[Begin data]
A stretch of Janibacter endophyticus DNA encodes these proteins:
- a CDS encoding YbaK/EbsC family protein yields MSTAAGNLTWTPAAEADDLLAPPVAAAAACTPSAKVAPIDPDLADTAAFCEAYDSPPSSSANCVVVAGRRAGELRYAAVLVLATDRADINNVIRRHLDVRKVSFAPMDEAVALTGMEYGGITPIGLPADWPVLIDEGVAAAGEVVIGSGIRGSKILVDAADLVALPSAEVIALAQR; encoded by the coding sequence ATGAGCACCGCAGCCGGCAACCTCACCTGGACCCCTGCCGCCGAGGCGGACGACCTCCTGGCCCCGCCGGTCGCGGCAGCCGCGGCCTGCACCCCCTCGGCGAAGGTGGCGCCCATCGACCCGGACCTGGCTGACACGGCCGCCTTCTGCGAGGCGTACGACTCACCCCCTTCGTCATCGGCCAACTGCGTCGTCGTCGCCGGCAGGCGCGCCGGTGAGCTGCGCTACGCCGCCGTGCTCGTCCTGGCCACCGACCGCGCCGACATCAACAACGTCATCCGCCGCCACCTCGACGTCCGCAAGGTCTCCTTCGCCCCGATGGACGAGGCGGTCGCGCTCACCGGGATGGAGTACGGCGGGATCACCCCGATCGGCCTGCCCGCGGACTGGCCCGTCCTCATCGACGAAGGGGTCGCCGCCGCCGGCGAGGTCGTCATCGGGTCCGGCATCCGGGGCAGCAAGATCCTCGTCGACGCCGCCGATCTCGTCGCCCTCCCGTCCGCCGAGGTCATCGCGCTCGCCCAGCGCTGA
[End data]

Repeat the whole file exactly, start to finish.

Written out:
A stretch of Janibacter endophyticus DNA encodes these proteins:
- a CDS encoding YbaK/EbsC family protein yields MSTAAGNLTWTPAAEADDLLAPPVAAAAACTPSAKVAPIDPDLADTAAFCEAYDSPPSSSANCVVVAGRRAGELRYAAVLVLATDRADINNVIRRHLDVRKVSFAPMDEAVALTGMEYGGITPIGLPADWPVLIDEGVAAAGEVVIGSGIRGSKILVDAADLVALPSAEVIALAQR; encoded by the coding sequence ATGAGCACCGCAGCCGGCAACCTCACCTGGACCCCTGCCGCCGAGGCGGACGACCTCCTGGCCCCGCCGGTCGCGGCAGCCGCGGCCTGCACCCCCTCGGCGAAGGTGGCGCCCATCGACCCGGACCTGGCTGACACGGCCGCCTTCTGCGAGGCGTACGACTCACCCCCTTCGTCATCGGCCAACTGCGTCGTCGTCGCCGGCAGGCGCGCCGGTGAGCTGCGCTACGCCGCCGTGCTCGTCCTGGCCACCGACCGCGCCGACATCAACAACGTCATCCGCCGCCACCTCGACGTCCGCAAGGTCTCCTTCGCCCCGATGGACGAGGCGGTCGCGCTCACCGGGATGGAGTACGGCGGGATCACCCCGATCGGCCTGCCCGCGGACTGGCCCGTCCTCATCGACGAAGGGGTCGCCGCCGCCGGCGAGGTCGTCATCGGGTCCGGCATCCGGGGCAGCAAGATCCTCGTCGACGCCGCCGATCTCGTCGCCCTCCCGTCCGCCGAGGTCATCGCGCTCGCCCAGCGCTGA